Compassion for Animals

Liberated YakThough the 17th Karmapa may be more well-known in the west for his promotion of vegetarianism at the 2007 Kagyu Monlam, Khenpo Tsultrim Lodro has campaigned for the compassionate treatment of animals on various fronts since the early 2000s.

A renowned khenpo (cleric-scholar) at the helm of Larung Buddhist Academy in Serta, Tsultrim Lodro has called on ordinary Tibetans in nomadic areas to stop selling their livestock for slaughter, to minimize the suffering of animals when killing for their own consumption, and to reduce their own meat consumption with further encouragement for monastics to become vegetarian.

Due to his advocacy and that of the Karmapa, many Nyingma and Kagyu monasteries in eastern Tibet no longer serve meat from their monastery kitchens, though individual monks and nuns are free to follow their own dietary choices outside of communal meals. In some areas, ordinary Tibetan families observe meatless days on holiday occasions.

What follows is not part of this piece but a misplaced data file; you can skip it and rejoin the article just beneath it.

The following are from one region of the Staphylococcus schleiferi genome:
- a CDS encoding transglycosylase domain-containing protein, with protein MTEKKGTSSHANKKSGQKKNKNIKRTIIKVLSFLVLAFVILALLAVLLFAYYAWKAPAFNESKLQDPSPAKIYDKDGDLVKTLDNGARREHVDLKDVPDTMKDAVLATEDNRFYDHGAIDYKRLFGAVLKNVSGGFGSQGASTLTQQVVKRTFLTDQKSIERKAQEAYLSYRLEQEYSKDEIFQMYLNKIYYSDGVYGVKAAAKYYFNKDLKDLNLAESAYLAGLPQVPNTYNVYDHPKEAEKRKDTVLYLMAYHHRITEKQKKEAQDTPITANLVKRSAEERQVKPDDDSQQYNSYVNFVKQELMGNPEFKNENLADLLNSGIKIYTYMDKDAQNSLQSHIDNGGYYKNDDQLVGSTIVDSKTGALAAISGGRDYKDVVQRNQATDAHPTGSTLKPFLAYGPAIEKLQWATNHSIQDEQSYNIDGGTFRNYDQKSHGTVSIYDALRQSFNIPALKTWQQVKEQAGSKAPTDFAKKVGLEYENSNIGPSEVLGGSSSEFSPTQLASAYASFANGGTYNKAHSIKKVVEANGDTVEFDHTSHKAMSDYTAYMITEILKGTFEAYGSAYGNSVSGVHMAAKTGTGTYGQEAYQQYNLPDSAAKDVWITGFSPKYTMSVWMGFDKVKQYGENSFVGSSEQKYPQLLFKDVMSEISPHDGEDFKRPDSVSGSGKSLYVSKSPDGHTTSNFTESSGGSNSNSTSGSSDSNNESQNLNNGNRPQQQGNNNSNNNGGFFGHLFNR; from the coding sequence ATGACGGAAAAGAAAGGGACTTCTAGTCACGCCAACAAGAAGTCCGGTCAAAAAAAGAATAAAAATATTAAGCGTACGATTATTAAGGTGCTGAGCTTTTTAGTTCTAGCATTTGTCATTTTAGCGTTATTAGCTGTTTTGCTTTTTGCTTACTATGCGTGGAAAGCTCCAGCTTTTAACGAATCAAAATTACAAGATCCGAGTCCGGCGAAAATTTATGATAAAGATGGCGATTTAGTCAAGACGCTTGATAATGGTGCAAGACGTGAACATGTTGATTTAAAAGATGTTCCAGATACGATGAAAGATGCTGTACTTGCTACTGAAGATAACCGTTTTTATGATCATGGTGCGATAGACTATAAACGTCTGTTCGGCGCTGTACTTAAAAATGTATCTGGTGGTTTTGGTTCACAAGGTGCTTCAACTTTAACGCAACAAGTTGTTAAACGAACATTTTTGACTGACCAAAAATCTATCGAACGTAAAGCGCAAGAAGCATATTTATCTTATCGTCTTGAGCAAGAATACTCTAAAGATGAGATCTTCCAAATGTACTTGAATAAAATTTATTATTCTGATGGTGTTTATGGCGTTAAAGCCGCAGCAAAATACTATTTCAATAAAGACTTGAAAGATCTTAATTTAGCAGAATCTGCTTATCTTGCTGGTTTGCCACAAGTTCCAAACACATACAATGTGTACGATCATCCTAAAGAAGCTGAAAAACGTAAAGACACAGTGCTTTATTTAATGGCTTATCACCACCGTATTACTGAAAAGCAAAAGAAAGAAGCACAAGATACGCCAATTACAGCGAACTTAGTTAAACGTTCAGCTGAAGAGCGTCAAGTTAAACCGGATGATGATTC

Tsultrim Lodro also promotes the protection of wildlife habitats and the traditional practice of “liberating lives” (tshe thar), which involves releasing fish into lakes or tying a ribbon to a yak to mark it as forever “liberated” from slaughter (as the photo above shows). Read more about Khenpo Tsultrim Lodro’s advocacy for animal welfare in my article, “The Compassionate Treatment of Animals: A Contemporary Buddhist Approach in Eastern Tibet” in the March 2017 issue of the Journal of Religious Ethics. 

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